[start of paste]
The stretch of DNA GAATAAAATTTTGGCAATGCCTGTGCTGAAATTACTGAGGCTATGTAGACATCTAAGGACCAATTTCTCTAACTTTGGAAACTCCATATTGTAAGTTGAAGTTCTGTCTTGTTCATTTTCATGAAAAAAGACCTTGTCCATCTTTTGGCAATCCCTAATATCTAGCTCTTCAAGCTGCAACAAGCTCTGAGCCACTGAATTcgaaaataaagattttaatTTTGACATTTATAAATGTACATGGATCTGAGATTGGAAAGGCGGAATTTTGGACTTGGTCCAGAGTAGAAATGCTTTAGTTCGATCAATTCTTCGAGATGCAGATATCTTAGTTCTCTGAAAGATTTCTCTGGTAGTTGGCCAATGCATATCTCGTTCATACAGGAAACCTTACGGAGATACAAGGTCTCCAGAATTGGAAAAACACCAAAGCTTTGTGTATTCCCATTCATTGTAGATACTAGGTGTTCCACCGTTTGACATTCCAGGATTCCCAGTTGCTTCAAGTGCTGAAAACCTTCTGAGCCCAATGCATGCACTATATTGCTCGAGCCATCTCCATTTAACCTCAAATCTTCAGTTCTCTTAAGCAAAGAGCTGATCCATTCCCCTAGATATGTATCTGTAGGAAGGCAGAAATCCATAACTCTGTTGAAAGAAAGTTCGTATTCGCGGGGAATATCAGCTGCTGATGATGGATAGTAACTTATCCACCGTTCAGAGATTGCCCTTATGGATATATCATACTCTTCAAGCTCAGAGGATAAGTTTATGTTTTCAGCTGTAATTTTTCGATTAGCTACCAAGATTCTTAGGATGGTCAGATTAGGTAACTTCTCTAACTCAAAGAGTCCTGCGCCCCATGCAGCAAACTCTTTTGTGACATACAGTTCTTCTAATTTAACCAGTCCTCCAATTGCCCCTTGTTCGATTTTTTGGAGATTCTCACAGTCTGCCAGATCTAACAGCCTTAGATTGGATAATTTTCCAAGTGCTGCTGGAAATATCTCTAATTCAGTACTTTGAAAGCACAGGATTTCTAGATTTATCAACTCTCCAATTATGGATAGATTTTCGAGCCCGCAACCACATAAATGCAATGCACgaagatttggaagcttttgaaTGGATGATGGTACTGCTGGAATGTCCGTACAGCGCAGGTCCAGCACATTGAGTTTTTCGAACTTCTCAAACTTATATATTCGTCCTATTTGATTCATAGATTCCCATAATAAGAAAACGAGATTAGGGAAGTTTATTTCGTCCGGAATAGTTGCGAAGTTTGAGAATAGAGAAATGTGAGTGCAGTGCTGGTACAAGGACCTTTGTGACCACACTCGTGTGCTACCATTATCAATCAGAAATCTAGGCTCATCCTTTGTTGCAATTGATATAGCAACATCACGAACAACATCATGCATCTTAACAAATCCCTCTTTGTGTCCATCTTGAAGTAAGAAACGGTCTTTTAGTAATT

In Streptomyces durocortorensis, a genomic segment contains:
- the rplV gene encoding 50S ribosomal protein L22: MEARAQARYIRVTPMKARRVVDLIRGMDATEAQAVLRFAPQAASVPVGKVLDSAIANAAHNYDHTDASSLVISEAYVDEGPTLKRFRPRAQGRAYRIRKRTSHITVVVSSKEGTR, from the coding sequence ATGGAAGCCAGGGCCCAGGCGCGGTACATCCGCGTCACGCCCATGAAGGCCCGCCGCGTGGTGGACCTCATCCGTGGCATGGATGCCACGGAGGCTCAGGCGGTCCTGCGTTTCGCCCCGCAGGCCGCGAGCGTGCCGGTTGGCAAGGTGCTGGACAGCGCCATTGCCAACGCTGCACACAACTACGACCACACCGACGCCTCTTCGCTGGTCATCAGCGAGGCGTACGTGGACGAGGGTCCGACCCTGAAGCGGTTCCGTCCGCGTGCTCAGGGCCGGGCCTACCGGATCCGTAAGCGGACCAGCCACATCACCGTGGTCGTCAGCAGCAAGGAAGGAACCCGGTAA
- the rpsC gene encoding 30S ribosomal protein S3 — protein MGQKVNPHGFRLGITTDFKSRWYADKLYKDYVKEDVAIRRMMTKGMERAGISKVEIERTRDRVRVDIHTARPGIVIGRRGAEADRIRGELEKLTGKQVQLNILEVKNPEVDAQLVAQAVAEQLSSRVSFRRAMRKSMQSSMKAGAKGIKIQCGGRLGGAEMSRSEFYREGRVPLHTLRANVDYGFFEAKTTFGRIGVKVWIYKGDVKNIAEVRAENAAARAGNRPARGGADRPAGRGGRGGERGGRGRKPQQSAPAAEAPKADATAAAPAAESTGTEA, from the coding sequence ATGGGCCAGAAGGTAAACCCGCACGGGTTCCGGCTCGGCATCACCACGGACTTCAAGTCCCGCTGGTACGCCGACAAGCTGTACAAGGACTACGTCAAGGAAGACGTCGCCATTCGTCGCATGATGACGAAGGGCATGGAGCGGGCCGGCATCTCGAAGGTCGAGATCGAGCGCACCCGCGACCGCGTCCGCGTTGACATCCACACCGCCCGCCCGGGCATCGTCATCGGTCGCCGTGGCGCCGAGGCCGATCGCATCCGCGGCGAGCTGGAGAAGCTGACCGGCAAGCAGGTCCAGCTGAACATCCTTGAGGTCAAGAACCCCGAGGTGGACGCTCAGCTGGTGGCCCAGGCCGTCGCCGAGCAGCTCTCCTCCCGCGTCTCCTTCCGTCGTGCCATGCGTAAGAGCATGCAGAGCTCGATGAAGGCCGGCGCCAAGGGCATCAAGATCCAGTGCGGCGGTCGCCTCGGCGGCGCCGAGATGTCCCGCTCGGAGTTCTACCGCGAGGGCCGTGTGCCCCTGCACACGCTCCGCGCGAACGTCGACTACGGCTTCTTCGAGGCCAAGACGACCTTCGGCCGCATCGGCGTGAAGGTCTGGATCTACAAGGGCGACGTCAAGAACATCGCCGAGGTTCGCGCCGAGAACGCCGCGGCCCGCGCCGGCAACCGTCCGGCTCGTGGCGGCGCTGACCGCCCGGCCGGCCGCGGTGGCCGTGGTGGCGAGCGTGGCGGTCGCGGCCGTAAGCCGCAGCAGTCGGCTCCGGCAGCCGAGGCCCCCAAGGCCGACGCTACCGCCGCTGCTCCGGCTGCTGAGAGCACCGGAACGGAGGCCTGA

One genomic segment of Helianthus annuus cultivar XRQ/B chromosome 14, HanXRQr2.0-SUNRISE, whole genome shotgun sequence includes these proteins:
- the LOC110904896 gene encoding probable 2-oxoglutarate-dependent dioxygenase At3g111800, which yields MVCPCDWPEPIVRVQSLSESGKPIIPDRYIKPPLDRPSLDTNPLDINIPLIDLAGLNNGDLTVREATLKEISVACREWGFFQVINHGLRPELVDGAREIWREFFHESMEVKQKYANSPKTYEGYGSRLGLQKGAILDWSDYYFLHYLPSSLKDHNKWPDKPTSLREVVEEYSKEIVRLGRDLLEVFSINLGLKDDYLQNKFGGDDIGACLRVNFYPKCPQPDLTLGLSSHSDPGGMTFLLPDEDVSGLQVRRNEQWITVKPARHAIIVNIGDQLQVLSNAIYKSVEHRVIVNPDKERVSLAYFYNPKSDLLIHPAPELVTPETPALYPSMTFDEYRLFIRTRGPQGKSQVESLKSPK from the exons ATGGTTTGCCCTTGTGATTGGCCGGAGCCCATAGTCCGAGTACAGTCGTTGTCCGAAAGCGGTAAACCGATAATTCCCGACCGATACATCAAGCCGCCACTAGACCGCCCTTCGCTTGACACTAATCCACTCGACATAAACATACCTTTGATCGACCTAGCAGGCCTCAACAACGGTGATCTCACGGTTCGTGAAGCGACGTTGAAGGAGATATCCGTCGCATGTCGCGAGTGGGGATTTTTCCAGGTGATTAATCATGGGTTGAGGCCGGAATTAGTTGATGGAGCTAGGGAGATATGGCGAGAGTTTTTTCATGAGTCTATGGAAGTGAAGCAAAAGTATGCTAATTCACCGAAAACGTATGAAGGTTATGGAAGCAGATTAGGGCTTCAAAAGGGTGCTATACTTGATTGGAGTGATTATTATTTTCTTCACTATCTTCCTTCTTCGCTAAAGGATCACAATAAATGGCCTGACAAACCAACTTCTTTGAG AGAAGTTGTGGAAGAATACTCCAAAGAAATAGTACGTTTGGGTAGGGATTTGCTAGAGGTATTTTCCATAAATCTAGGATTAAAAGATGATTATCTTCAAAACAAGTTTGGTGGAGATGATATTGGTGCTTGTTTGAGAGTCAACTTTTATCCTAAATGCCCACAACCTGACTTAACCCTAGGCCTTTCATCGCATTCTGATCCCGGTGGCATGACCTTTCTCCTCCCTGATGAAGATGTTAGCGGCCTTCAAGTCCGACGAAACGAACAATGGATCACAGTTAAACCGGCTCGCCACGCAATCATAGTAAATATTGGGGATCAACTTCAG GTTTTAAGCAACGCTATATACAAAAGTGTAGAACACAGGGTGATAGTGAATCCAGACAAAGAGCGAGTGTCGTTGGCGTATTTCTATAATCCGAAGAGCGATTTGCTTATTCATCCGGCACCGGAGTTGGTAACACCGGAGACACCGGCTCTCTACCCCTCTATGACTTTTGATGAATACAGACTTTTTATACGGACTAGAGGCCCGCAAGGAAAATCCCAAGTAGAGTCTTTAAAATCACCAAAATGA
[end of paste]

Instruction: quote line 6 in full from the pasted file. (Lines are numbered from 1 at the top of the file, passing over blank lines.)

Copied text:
- the LOC110904896 gene encoding probable 2-oxoglutarate-dependent dioxygenase At3g111800, which yields MVCPCDWPEPIVRVQSLSESGKPIIPDRYIKPPLDRPSLDTNPLDINIPLIDLAGLNNGDLTVREATLKEISVACREWGFFQVINHGLRPELVDGAREIWREFFHESMEVKQKYANSPKTYEGYGSRLGLQKGAILDWSDYYFLHYLPSSLKDHNKWPDKPTSLREVVEEYSKEIVRLGRDLLEVFSINLGLKDDYLQNKFGGDDIGACLRVNFYPKCPQPDLTLGLSSHSDPGGMTFLLPDEDVSGLQVRRNEQWITVKPARHAIIVNIGDQLQVLSNAIYKSVEHRVIVNPDKERVSLAYFYNPKSDLLIHPAPELVTPETPALYPSMTFDEYRLFIRTRGPQGKSQVESLKSPK from the exons ATGGTTTGCCCTTGTGATTGGCCGGAGCCCATAGTCCGAGTACAGTCGTTGTCCGAAAGCGGTAAACCGATAATTCCCGACCGATACATCAAGCCGCCACTAGACCGCCCTTCGCTTGACACTAATCCACTCGACATAAACATACCTTTGATCGACCTAGCAGGCCTCAACAACGGTGATCTCACGGTTCGTGAAGCGACGTTGAAGGAGATATCCGTCGCATGTCGCGAGTGGGGATTTTTCCAGGTGATTAATCATGGGTTGAGGCCGGAATTAGTTGATGGAGCTAGGGAGATATGGCGAGAGTTTTTTCATGAGTCTATGGAAGTGAAGCAAAAGTATGCTAATTCACCGAAAACGTATGAAGGTTATGGAAGCAGATTAGGGCTTCAAAAGGGTGCTATACTTGATTGGAGTGATTATTATTTTCTTCACTATCTTCCTTCTTCGCTAAAGGATCACAATAAATGGCCTGACAAACCAACTTCTTTGAG AGAAGTTGTGGAAGAATACTCCAAAGAAATAGTACGTTTGGGTAGGGATTTGCTAGAGGTATTTTCCATAAATCTAGGATTAAAAGATGATTATCTTCAAAACAAGTTTGGTGGAGATGATATTGGTGCTTGTTTGAGAGTCAACTTTTATCCTAAATGCCCACAACCTGACTTAACCCTAGGCCTTTCATCGCATTCTGATCCCGGTGGCATGACCTTTCTCCTCCCTGATGAAGATGTTAGCGGCCTTCAAGTCCGACGAAACGAACAATGGATCACAGTTAAACCGGCTCGCCACGCAATCATAGTAAATATTGGGGATCAACTTCAG GTTTTAAGCAACGCTATATACAAAAGTGTAGAACACAGGGTGATAGTGAATCCAGACAAAGAGCGAGTGTCGTTGGCGTATTTCTATAATCCGAAGAGCGATTTGCTTATTCATCCGGCACCGGAGTTGGTAACACCGGAGACACCGGCTCTCTACCCCTCTATGACTTTTGATGAATACAGACTTTTTATACGGACTAGAGGCCCGCAAGGAAAATCCCAAGTAGAGTCTTTAAAATCACCAAAATGA